But this will not satisfy Democrats. The Democratic Chairman of the House Judiciary Committee, Jerrold Nadler, has already called for Democrats to ‘pack’ the Supreme Court with new progressive judges should they regain control of the White House and Senate in 2020. Democratic House Speaker Nancy Pelosi has even suggested that Democrats may attempt to impeach President Trump or Attorney-General William Barr in order to stymie any Senate vote on Trump’s nominee. No matter the outcome, it’s clear that another rancorous and protracted DC battle lies ahead.

The passing of any significant public figure is a time for reflection and compassion. The community should be honouring the person that Ruth Bader Ginsburg was and commemorating a woman who, alongside Justice Sandra Day O’Connor, has become an inspiration to girls across the World. All sides should look to her decades-long close personal friendship with conservative Scalia as a much-needed example for today’s divided America. The US’ first thought should not be the political ramifications for contentious issues such as abortion and government mandated health insurance. It’s a sad indictment of the politicisation of the judiciary that, against the intentions of the Founding Father’s, some just can’t seem to help politicising almost every aspect of modern life in the US.

Xavier has written more on this subject for an article in The Spectator Australia, accessible here.

A Model Partnership

When two Australian Ministers travel to the US at such an uncertain and volatile time in history, it says something about the strength and significance of the relationship between the United States and Australia.

This week, Australian Foreign Minister Marise Payne and Defence Minister Linda Reynolds traveled to Washington D.C for the Australia-US Ministerial Consultations. AUSMIN provides a principal bilateral forum to discuss approaches on major global and regional political issues and cooperate on foreign security and defence. Notably, Marise and Linda are the first members of the Australian executive to travel overseas since Australia borders closed in March.

While other American allies have declined the Trump administration’s request to resume in-person meetings, suggesting instead to delay appointments or hold conferences virtually, the effort made by Payne and Reynolds to attend AUSMIN in Washington D.C demonstrates the level of priority that the Australian government places on the bilateral relationship.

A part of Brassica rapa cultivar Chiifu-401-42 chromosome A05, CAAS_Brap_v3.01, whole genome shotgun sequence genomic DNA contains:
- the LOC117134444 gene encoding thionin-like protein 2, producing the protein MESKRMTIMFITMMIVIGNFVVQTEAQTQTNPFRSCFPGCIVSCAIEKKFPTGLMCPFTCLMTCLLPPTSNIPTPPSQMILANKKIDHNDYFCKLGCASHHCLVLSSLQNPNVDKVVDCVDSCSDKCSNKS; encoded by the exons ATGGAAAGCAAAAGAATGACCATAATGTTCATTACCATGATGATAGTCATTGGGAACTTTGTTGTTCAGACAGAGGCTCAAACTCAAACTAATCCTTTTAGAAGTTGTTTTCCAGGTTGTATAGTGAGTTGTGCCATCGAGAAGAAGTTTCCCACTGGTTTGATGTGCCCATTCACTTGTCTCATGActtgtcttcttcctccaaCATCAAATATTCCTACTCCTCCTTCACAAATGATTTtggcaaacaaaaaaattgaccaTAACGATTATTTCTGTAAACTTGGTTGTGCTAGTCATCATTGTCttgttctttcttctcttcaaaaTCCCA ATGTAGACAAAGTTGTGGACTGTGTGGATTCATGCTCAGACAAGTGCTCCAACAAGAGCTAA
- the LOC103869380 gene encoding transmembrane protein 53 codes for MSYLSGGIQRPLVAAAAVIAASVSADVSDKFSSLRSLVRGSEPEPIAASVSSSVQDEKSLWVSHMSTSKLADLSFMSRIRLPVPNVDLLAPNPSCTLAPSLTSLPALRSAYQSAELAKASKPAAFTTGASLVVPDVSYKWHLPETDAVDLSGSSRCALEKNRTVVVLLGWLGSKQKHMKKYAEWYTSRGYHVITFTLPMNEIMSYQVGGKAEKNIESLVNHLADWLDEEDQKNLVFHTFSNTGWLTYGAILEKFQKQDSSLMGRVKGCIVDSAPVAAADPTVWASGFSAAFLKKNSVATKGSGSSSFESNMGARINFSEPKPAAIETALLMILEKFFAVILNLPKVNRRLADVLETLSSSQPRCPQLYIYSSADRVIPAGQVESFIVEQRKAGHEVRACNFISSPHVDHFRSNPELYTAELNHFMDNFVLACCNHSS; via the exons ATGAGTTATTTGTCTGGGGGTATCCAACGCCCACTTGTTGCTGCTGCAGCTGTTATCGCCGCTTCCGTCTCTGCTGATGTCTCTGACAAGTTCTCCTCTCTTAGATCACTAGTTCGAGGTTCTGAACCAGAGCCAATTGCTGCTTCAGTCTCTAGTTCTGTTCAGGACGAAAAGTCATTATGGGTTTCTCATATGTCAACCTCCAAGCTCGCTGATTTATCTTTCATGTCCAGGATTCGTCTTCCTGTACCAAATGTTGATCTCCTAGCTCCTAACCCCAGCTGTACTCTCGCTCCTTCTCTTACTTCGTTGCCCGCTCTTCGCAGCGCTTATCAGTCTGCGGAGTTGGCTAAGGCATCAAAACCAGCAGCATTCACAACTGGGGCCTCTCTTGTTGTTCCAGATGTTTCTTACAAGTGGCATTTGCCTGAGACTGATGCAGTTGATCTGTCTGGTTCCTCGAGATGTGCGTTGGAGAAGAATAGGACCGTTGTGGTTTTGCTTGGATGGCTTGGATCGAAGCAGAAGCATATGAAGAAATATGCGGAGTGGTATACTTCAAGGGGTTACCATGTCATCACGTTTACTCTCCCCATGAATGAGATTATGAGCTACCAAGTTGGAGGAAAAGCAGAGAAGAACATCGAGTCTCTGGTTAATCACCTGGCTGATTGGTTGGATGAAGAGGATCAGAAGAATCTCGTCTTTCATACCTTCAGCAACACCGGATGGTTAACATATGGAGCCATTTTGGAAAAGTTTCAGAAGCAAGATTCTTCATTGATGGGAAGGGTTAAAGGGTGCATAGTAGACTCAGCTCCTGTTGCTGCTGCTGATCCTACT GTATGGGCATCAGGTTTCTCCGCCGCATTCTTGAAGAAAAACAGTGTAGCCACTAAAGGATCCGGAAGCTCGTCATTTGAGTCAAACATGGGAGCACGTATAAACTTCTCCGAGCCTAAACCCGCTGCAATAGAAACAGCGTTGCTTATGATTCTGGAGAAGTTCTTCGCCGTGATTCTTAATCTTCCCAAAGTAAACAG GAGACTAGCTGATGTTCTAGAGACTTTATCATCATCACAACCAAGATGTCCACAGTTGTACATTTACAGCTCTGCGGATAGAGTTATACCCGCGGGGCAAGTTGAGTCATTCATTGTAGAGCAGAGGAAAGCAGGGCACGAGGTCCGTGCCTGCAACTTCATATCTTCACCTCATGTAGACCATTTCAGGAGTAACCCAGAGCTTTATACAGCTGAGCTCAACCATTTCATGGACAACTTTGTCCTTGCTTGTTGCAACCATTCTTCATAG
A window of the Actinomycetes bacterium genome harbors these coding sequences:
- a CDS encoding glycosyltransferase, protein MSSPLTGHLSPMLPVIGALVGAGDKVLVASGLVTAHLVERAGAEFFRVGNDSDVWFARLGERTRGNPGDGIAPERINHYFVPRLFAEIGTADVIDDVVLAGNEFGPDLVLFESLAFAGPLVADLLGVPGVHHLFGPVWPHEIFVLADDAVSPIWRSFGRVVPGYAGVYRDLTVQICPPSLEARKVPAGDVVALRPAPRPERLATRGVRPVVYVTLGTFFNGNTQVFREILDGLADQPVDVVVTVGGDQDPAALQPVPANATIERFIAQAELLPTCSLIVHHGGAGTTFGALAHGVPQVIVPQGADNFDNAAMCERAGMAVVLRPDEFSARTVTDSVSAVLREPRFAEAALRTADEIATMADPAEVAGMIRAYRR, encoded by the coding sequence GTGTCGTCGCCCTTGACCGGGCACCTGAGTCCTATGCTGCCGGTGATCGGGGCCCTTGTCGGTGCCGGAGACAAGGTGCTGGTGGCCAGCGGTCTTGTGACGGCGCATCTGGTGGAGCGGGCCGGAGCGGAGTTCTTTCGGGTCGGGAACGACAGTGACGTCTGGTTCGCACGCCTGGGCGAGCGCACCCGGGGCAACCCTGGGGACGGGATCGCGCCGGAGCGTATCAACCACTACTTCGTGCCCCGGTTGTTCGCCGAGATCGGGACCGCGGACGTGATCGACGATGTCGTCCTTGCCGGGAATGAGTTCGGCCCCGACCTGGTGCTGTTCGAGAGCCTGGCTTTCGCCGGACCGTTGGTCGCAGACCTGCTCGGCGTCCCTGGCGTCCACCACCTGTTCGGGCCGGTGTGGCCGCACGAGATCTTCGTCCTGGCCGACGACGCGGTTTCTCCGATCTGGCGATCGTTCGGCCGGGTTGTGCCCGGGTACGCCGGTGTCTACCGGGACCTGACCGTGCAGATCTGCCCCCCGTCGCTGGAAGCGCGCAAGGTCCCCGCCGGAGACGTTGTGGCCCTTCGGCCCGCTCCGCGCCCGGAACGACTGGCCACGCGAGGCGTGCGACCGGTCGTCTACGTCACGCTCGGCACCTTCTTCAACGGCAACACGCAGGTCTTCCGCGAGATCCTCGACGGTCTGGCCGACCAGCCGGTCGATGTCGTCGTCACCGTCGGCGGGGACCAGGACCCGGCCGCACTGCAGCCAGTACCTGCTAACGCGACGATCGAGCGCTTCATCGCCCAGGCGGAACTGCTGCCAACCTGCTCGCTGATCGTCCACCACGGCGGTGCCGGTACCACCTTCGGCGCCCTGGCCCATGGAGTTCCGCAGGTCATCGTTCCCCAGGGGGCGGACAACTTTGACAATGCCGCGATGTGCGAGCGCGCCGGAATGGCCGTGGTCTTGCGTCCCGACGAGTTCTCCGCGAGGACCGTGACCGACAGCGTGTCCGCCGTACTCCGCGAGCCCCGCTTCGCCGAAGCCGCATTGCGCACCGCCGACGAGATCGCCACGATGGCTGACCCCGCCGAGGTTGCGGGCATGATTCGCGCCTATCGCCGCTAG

A hallmark of the Trump Administration has been the trade war against Beijing. Trump has clashed with Beijing over numerous issues including Huawei, unfair trading practices and China’s cyber warfare. COVID-19, has only agitated tensions further with the US strongly criticising China for its mismanagement of the pandemic which has taken the lives of 150,000 Americans to date, destroyed the US economy and severely harmed Trump’s re-election prospects. Throughout this time, members of the Trump Administration such as Secretary of State, Mike Pompeo have rallied for their partners to take a unified stand with them against China.

Australia, a small population in the Indo-Pacific region of the world has managed to live up to this call by confronting the challenge of an increasingly belligerent China. Australia was the first among the international community to call for an inquiry into the mismanagement of the COVID-19 crisis, a move that deeply angered and offended China. Despite relentless economic threats and bullying from Beijing, the Australian government also declared that China’s territorial claims in the South China Sea were illegal. Further, in response to China’s new security laws in Hong Kong which seek to undermine the human rights protections of Hong Kong citizens, Australia suspended its extradition treaty with Hong Kong and offered citizenship to dissidents.

Australia has shown that when it counts, it is not afraid to stand up for its values and choose a side. For decades, politicians, diplomats and scholars have stressed the difficult decision Australia will be forced to make due to its strong trade with China and military alliance with the United States as tensions between the countries reach an inevitable boiling point. While it is early days, it appears the choice has not been as difficult as some presumed. Australia has chosen to uphold its values and stand by its closest ally, despite the obvious risk of economic reprisal.

The AUSMIN meeting between the respective foreign and defence ministers – Mike Pompeo, Mark Esper, Marise Payne and Linda Reynolds went beyond the usual formalities as both countries are deeply engaged and committed to the challenge presented by China. The US acknowledged Australia’s bravery in standing up to China’s threats and utilised the opportunity to model the AUS-US alliance, juxtaposing Australia’s support with the tepid support it has received from some of its other allies.